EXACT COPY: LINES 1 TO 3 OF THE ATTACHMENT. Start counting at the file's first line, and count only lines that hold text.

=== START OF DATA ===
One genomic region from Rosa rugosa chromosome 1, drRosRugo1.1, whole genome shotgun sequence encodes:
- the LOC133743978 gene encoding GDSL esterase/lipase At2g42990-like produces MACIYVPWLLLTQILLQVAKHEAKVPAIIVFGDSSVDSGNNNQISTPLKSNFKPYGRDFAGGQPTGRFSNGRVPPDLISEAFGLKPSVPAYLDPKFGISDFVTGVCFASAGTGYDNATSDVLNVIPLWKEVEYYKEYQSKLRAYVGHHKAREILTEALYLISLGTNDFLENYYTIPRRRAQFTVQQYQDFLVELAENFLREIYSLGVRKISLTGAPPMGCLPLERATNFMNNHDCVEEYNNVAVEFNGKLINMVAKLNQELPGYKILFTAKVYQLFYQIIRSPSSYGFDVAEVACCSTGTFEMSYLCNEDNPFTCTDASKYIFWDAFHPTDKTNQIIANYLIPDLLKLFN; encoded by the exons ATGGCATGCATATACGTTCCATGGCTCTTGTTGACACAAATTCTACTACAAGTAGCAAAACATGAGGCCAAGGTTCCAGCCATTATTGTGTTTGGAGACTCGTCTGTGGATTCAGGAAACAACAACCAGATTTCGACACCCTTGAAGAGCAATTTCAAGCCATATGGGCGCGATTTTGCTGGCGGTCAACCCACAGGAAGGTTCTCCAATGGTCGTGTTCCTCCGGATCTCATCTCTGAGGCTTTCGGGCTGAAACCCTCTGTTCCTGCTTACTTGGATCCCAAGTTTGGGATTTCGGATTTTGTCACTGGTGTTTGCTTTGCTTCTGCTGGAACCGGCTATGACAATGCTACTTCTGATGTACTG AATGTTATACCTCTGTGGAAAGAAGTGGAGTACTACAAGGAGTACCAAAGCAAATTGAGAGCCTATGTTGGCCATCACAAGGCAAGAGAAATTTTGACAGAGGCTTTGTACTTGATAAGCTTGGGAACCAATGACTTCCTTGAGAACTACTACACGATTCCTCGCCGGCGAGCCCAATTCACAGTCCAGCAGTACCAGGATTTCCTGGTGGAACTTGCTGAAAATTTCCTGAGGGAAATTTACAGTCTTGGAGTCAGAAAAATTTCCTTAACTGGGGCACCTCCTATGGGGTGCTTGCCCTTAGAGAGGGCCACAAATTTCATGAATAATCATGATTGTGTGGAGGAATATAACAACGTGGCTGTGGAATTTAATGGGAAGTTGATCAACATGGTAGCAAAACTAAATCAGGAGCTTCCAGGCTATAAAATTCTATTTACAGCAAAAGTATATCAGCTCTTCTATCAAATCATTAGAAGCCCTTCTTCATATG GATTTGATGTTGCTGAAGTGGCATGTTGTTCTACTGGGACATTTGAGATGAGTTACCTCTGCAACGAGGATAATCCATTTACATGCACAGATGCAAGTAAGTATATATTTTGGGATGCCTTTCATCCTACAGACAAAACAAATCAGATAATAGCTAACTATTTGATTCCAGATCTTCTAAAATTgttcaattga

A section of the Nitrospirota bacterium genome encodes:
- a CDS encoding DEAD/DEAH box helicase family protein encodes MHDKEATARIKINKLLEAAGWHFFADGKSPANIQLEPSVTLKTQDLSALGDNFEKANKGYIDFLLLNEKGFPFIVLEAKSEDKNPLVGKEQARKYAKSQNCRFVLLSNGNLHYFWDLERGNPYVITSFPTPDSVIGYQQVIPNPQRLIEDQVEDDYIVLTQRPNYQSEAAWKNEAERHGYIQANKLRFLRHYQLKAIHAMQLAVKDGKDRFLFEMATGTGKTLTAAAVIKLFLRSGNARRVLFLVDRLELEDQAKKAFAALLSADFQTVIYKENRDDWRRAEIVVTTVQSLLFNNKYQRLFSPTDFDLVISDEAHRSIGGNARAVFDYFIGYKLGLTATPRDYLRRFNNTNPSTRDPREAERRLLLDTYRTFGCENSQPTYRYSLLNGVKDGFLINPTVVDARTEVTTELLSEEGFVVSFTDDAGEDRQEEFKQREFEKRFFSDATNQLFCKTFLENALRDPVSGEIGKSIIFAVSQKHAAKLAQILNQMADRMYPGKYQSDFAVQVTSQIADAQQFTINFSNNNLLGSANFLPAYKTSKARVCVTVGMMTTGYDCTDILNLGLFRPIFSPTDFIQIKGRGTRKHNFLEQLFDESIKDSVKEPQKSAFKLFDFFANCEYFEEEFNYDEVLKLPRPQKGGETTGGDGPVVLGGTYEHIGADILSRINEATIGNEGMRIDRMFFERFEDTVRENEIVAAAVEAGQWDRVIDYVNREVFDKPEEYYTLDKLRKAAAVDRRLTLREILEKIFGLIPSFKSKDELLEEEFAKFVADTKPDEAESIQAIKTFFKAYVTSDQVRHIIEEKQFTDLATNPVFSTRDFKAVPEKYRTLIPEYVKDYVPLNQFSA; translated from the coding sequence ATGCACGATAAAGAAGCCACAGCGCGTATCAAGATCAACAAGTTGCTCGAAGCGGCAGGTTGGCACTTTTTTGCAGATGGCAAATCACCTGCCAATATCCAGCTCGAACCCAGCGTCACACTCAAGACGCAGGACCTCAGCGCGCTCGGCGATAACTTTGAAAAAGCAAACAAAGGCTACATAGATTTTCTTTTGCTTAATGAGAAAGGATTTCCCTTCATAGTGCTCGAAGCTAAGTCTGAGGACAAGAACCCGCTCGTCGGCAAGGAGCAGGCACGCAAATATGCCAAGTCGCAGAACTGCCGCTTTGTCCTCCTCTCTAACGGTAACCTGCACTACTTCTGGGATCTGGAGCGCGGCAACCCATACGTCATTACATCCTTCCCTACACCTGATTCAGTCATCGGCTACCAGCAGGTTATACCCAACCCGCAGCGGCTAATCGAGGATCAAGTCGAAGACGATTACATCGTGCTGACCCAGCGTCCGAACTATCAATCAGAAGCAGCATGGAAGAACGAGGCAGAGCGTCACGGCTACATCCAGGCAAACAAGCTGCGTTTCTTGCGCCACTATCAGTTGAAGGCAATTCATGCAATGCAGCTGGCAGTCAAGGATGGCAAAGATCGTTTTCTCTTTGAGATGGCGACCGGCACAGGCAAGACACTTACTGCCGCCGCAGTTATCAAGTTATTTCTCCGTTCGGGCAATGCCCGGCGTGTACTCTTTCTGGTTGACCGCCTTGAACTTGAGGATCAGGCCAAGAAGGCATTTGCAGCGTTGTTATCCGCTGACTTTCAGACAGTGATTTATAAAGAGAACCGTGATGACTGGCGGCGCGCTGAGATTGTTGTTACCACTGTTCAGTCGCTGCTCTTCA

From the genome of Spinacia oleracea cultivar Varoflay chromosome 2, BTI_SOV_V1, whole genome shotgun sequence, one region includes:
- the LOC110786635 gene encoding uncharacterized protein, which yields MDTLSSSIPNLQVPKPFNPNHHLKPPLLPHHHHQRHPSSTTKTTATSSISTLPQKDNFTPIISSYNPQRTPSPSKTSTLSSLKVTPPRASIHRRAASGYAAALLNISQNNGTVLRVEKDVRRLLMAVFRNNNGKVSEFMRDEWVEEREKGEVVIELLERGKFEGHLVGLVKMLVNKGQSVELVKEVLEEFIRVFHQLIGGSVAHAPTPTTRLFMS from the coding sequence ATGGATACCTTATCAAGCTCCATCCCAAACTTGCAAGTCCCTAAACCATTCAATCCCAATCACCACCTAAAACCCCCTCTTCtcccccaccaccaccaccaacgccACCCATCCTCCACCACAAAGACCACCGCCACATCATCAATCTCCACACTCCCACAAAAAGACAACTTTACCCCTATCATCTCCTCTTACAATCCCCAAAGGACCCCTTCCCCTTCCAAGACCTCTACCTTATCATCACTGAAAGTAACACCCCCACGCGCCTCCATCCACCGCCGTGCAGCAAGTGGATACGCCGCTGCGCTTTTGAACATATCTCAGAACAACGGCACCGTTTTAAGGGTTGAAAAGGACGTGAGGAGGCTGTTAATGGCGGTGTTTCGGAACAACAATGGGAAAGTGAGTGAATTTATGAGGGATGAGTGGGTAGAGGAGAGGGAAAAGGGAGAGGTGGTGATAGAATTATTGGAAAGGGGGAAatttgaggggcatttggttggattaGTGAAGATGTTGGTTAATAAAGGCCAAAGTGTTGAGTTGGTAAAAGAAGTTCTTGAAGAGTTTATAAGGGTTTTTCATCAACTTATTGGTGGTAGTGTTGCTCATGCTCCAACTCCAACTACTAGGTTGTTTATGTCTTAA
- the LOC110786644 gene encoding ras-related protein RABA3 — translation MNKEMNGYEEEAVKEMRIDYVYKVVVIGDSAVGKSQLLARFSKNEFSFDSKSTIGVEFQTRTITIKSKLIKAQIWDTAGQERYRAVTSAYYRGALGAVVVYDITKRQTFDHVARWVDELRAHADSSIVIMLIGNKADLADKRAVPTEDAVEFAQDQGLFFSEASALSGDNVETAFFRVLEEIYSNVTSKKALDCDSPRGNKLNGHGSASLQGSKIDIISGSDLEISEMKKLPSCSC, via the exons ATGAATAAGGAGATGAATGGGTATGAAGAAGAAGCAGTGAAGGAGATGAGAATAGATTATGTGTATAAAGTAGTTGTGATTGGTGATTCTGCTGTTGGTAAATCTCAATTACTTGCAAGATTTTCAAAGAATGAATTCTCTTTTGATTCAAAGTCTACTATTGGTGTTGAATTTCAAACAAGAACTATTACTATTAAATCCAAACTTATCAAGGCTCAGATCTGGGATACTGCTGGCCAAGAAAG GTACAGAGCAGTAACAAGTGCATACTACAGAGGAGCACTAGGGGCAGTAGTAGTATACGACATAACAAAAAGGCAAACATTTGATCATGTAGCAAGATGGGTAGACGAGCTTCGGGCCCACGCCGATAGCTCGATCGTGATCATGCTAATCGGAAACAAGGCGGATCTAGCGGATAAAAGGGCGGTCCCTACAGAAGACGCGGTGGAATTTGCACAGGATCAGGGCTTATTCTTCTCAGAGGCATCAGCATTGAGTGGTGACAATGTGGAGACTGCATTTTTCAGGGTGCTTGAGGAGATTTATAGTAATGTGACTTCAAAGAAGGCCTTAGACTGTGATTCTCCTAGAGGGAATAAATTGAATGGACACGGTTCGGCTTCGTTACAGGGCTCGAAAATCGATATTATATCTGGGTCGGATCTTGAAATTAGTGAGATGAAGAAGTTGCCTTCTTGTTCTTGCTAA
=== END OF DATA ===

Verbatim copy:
One genomic region from Rosa rugosa chromosome 1, drRosRugo1.1, whole genome shotgun sequence encodes:
- the LOC133743978 gene encoding GDSL esterase/lipase At2g42990-like produces MACIYVPWLLLTQILLQVAKHEAKVPAIIVFGDSSVDSGNNNQISTPLKSNFKPYGRDFAGGQPTGRFSNGRVPPDLISEAFGLKPSVPAYLDPKFGISDFVTGVCFASAGTGYDNATSDVLNVIPLWKEVEYYKEYQSKLRAYVGHHKAREILTEALYLISLGTNDFLENYYTIPRRRAQFTVQQYQDFLVELAENFLREIYSLGVRKISLTGAPPMGCLPLERATNFMNNHDCVEEYNNVAVEFNGKLINMVAKLNQELPGYKILFTAKVYQLFYQIIRSPSSYGFDVAEVACCSTGTFEMSYLCNEDNPFTCTDASKYIFWDAFHPTDKTNQIIANYLIPDLLKLFN; encoded by the exons ATGGCATGCATATACGTTCCATGGCTCTTGTTGACACAAATTCTACTACAAGTAGCAAAACATGAGGCCAAGGTTCCAGCCATTATTGTGTTTGGAGACTCGTCTGTGGATTCAGGAAACAACAACCAGATTTCGACACCCTTGAAGAGCAATTTCAAGCCATATGGGCGCGATTTTGCTGGCGGTCAACCCACAGGAAGGTTCTCCAATGGTCGTGTTCCTCCGGATCTCATCTCTGAGGCTTTCGGGCTGAAACCCTCTGTTCCTGCTTACTTGGATCCCAAGTTTGGGATTTCGGATTTTGTCACTGGTGTTTGCTTTGCTTCTGCTGGAACCGGCTATGACAATGCTACTTCTGATGTACTG AATGTTATACCTCTGTGGAAAGAAGTGGAGTACTACAAGGAGTACCAAAGCAAATTGAGAGCCTATGTTGGCCATCACAAGGCAAGAGAAATTTTGACAGAGGCTTTGTACTTGATAAGCTTGGGAACCAATGACTTCCTTGAGAACTACTACACGATTCCTCGCCGGCGAGCCCAATTCACAGTCCAGCAGTACCAGGATTTCCTGGTGGAACTTGCTGAAAATTTCCTGAGGGAAATTTACAGTCTTGGAGTCAGAAAAATTTCCTTAACTGGGGCACCTCCTATGGGGTGCTTGCCCTTAGAGAGGGCCACAAATTTCATGAATAATCATGATTGTGTGGAGGAATATAACAACGTGGCTGTGGAATTTAATGGGAAGTTGATCAACATGGTAGCAAAACTAAATCAGGAGCTTCCAGGCTATAAAATTCTATTTACAGCAAAAGTATATCAGCTCTTCTATCAAATCATTAGAAGCCCTTCTTCATATG GATTTGATGTTGCTGAAGTGGCATGTTGTTCTACTGGGACATTTGAGATGAGTTACCTCTGCAACGAGGATAATCCATTTACATGCACAGATGCAAGTAAGTATATATTTTGGGATGCCTTTCATCCTACAGACAAAACAAATCAGATAATAGCTAACTATTTGATTCCAGATCTTCTAAAATTgttcaattga

A section of the Nitrospirota bacterium genome encodes: